Performance Perspectives Blog

The year of controls: trust, but verify … or, don’t believe everything that comes out of a computer … or, do your own math!

by | Jan 6, 2015

AMC check

First, Happy New Year! I managed to be away from the office for almost two weeks, which is virtually unheard of, but it’s great to be back.

The absence of controls leads to problems

While away, my wife and I made it to the movie theater on three occasions, and one is the basis for this post. We’re fortunate to live near a couple “dine in theaters,” that offer “wait service” to your seats (which have to be reserved in advance); i.e., a server comes to your seat, you place an order, and they bring the food and drink to you. We’ve found this to be a great way to enjoy a movie: while the cost is a bit higher, it’s a treat!

After our last visit, we were given the bill, a copy of which appears above. Take a moment to review it before continuing. Is there anything wrong? Well, of course there has to be … why else would I do a blog post on this subject?

If you’re like me, you noticed that the “Suggested Tip” amounts are inflated. For example, the 20% is shown as 9.67, but it should be only 5.85; i.e., it’s almost $4 too high!

I spoke with a theater manager about this. He asked if we had used any discounts towards our meal, as the tip is based on the pre-discount amount: we hadn’t. He was befuddled by this, too. Our server noticed us chatting with the manager, and came and asked if there was a problem: I explained that there was, and showed him the receipt. He immediately said he knew what was wrong, though he didn’t explain what it was.

Well, this to me is a huge problem, as servers can apparently override the amounts that should be system-generated, resulting in higher “suggested” tip amounts, and no doubt on occasion, inflated tips. I’ve contacted the movie theater company, and am awaiting their response.

What’s missing? Controls!

I posted about this on Facebook, and it was clear that many people just didn’t get it, and didn’t notice what was wrong. These folks, the trusting, unsuspecting, and perhaps math-challenged ones, would fall victim to such a thing. One individual posted that if people are “too dumb” to notice, they deserve to be taken advantage of, but I disagree. Not everyone is skilled at calculating percentages, and probably like the idea that the amounts are printed on their receipt. I always do my own math, as these “suggested” figures are often post-tax, when they should be based on the pre-tax amount. But I occasionally check to see what the system produced (thus the discovery of these errors).

Performance measurement controls

Let’s transfer this incident to our world of performance measurement. Is there any applicability or anything we can learn? Well, of course there is.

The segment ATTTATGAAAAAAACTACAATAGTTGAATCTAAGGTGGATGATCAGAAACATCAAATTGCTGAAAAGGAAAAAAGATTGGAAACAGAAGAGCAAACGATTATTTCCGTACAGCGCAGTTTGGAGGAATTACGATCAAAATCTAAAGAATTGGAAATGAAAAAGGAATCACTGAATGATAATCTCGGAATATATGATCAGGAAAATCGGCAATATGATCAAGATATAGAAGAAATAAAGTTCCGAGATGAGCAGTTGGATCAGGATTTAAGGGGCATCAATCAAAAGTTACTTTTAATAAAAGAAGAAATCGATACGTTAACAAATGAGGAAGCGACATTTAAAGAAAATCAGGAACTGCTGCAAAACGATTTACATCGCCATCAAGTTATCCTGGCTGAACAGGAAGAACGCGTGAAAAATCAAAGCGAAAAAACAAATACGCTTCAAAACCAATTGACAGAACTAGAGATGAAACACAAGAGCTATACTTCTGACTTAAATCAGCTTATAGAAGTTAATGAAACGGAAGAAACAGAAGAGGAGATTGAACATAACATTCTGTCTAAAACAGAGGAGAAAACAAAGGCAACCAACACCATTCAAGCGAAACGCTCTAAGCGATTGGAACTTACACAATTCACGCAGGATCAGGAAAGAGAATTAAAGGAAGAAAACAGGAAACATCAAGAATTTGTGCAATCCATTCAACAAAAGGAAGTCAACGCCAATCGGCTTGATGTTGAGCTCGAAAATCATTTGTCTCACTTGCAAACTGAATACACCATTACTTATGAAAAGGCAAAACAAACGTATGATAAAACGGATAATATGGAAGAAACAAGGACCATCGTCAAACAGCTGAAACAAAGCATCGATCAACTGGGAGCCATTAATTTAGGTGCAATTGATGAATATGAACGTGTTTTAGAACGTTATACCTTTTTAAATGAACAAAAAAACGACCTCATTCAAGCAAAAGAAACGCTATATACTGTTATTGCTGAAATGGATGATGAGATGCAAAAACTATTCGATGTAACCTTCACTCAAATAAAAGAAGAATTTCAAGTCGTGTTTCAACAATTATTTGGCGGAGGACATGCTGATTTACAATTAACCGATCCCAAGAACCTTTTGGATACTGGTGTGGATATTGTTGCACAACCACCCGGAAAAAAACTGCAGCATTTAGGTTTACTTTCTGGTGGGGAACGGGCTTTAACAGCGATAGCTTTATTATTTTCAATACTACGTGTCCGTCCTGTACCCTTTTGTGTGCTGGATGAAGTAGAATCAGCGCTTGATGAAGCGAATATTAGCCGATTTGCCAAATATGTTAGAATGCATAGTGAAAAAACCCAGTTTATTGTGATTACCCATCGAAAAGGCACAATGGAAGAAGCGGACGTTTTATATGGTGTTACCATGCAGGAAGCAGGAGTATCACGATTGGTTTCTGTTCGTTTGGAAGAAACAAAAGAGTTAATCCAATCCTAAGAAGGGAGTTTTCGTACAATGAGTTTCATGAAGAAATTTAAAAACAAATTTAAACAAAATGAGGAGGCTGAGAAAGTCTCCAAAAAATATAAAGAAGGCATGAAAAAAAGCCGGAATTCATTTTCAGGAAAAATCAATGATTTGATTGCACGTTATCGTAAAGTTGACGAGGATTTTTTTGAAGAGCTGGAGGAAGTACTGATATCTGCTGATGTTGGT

First, one shouldn’t take for granted that the returns and other statistics that are produced are correct, unless the controls that are in place are “fool proof,” and the calculations validated for accuracy. Second, there should be controls to avoid someone overriding system-generated returns, unless there’s a restriction on who can do this, and the requirement that such changes be logged, with the pre- and post-change results, and a reason provided for the change.

When we conduct software certifications, I try to break the system: that is, to do something that might be unexpected. For example: one thing I typically check is that when creating a blended benchmark, the total of the underlying indexes must equal 100 percent. On one occasion this check wasn’t made, and the person demonstrating the system explained that if the client wanted to sum to an amount above or below 100%, they wouldn’t stop them. And so, what’s wrong with this? Well …

  • First, why wouldn’t the components sum to 100 percent? Is that not what we’d expect?
  • Second, what if the user wanted it to total to 100%, but made a typo, and the result was below or above. Unless the system alerts them, or unless they check their math, the error will go through.

To me, software should be (pardon the expression) “idiot proof.” Never assume that “of course the user will know that February has only 28 days except during leap years and that June always has 30. Don’t allow the “from” date to be after the “to” date. And so on.

In addition, we look for adequate controls to avoid problems from occurring.

As you might imagine, there’s much more to our certification program than this, but this is enough to touch on for now.

Back to the tip situation: I have no idea of knowing whether this problem exists elsewhere, though two other patrons commented on my FB post that they, too, had experienced similar problems.

Let’s make 2015 the Year of Controls!

Sadly, there remain some who believe whatever is printed, especially if it comes from a computer. Don’t!

Perhaps it’s time for you to ensure you have the appropriate controls in place. This might be a good undertaking for 2015, although it should be a regular event.

More on software certification!

To learn more about our software certification program, please visit our website.  Or, contact Chris Spaulding, and he’ll provide you with whatever you require.

Another way to check your controls out!

For over 20 years we’ve conducted operations reviews, which include a review of controls. To learn more, you can visit our site or contact Chris.

p.s., an update.

I received the following email from a manager at the theater. It suggests that everything is fine, while to me it suggests there’s a “hole in their system,” which a knowledgeable server can take advantage of, if they wish.

Explanation from theater

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